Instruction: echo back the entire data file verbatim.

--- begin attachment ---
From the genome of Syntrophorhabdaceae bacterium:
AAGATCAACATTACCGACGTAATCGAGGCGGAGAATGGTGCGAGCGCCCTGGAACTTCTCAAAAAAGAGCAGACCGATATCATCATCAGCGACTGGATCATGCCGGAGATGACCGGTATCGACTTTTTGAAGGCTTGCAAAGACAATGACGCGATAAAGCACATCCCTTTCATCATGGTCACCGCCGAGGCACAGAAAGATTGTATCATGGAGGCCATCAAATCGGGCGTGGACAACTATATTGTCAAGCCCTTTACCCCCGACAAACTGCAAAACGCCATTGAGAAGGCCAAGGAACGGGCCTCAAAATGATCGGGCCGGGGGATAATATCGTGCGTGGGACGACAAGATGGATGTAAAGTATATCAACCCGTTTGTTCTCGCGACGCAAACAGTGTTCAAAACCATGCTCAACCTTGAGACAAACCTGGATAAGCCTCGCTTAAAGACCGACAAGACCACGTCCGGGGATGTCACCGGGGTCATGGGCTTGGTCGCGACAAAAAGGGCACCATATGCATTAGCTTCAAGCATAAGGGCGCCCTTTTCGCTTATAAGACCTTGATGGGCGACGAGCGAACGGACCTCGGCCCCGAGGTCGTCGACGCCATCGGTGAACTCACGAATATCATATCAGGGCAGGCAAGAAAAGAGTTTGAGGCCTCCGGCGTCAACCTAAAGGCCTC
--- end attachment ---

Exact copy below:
From the genome of Syntrophorhabdaceae bacterium:
AAGATCAACATTACCGACGTAATCGAGGCGGAGAATGGTGCGAGCGCCCTGGAACTTCTCAAAAAAGAGCAGACCGATATCATCATCAGCGACTGGATCATGCCGGAGATGACCGGTATCGACTTTTTGAAGGCTTGCAAAGACAATGACGCGATAAAGCACATCCCTTTCATCATGGTCACCGCCGAGGCACAGAAAGATTGTATCATGGAGGCCATCAAATCGGGCGTGGACAACTATATTGTCAAGCCCTTTACCCCCGACAAACTGCAAAACGCCATTGAGAAGGCCAAGGAACGGGCCTCAAAATGATCGGGCCGGGGGATAATATCGTGCGTGGGACGACAAGATGGATGTAAAGTATATCAACCCGTTTGTTCTCGCGACGCAAACAGTGTTCAAAACCATGCTCAACCTTGAGACAAACCTGGATAAGCCTCGCTTAAAGACCGACAAGACCACGTCCGGGGATGTCACCGGGGTCATGGGCTTGGTCGCGACAAAAAGGGCACCATATGCATTAGCTTCAAGCATAAGGGCGCCCTTTTCGCTTATAAGACCTTGATGGGCGACGAGCGAACGGACCTCGGCCCCGAGGTCGTCGACGCCATCGGTGAACTCACGAATATCATATCAGGGCAGGCAAGAAAAGAGTTTGAGGCCTCCGGCGTCAACCTAAAGGCCTC